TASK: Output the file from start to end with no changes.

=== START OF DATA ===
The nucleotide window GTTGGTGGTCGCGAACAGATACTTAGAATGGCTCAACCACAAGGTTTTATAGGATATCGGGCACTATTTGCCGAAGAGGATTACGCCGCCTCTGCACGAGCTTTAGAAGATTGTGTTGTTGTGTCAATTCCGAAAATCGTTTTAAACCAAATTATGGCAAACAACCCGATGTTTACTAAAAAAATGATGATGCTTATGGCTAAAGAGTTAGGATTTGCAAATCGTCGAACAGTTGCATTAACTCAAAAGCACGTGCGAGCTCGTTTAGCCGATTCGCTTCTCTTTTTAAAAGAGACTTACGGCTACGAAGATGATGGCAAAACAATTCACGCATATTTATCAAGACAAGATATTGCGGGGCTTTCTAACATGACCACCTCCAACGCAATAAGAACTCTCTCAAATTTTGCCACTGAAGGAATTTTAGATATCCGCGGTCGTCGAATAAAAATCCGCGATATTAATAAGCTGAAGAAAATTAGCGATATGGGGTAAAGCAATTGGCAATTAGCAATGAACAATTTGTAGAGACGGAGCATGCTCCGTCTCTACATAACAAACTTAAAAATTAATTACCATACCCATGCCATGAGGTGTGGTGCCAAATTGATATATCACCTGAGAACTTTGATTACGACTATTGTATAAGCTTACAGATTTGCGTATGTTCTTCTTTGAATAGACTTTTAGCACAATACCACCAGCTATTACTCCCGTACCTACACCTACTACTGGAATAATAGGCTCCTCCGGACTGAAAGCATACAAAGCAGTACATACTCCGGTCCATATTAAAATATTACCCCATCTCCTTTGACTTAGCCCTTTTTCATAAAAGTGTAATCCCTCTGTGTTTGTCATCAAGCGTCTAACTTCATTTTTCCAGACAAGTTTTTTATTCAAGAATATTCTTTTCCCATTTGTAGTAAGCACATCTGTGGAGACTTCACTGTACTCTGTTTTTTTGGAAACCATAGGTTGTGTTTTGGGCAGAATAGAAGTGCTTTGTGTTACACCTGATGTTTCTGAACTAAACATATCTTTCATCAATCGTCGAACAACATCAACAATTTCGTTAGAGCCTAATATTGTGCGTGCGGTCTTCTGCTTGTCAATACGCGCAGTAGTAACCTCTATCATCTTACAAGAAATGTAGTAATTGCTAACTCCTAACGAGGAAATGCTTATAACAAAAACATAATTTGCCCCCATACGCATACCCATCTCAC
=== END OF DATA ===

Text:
The nucleotide window GTTGGTGGTCGCGAACAGATACTTAGAATGGCTCAACCACAAGGTTTTATAGGATATCGGGCACTATTTGCCGAAGAGGATTACGCCGCCTCTGCACGAGCTTTAGAAGATTGTGTTGTTGTGTCAATTCCGAAAATCGTTTTAAACCAAATTATGGCAAACAACCCGATGTTTACTAAAAAAATGATGATGCTTATGGCTAAAGAGTTAGGATTTGCAAATCGTCGAACAGTTGCATTAACTCAAAAGCACGTGCGAGCTCGTTTAGCCGATTCGCTTCTCTTTTTAAAAGAGACTTACGGCTACGAAGATGATGGCAAAACAATTCACGCATATTTATCAAGACAAGATATTGCGGGGCTTTCTAACATGACCACCTCCAACGCAATAAGAACTCTCTCAAATTTTGCCACTGAAGGAATTTTAGATATCCGCGGTCGTCGAATAAAAATCCGCGATATTAATAAGCTGAAGAAAATTAGCGATATGGGGTAAAGCAATTGGCAATTAGCAATGAACAATTTGTAGAGACGGAGCATGCTCCGTCTCTACATAACAAACTTAAAAATTAATTACCATACCCATGCCATGAGGTGTGGTGCCAAATTGATATATCACCTGAGAACTTTGATTACGACTATTGTATAAGCTTACAGATTTGCGTATGTTCTTCTTTGAATAGACTTTTAGCACAATACCACCAGCTATTACTCCCGTACCTACACCTACTACTGGAATAATAGGCTCCTCCGGACTGAAAGCATACAAAGCAGTACATACTCCGGTCCATATTAAAATATTACCCCATCTCCTTTGACTTAGCCCTTTTTCATAAAAGTGTAATCCCTCTGTGTTTGTCATCAAGCGTCTAACTTCATTTTTCCAGACAAGTTTTTTATTCAAGAATATTCTTTTCCCATTTGTAGTAAGCACATCTGTGGAGACTTCACTGTACTCTGTTTTTTTGGAAACCATAGGTTGTGTTTTGGGCAGAATAGAAGTGCTTTGTGTTACACCTGATGTTTCTGAACTAAACATATCTTTCATCAATCGTCGAACAACATCAACAATTTCGTTAGAGCCTAATATTGTGCGTGCGGTCTTCTGCTTGTCAATACGCGCAGTAGTAACCTCTATCATCTTACAAGAAATGTAGTAATTGCTAACTCCTAACGAGGAAATGCTTATAACAAAAACATAATTTGCCCCCATACGCATACCCATCTCAC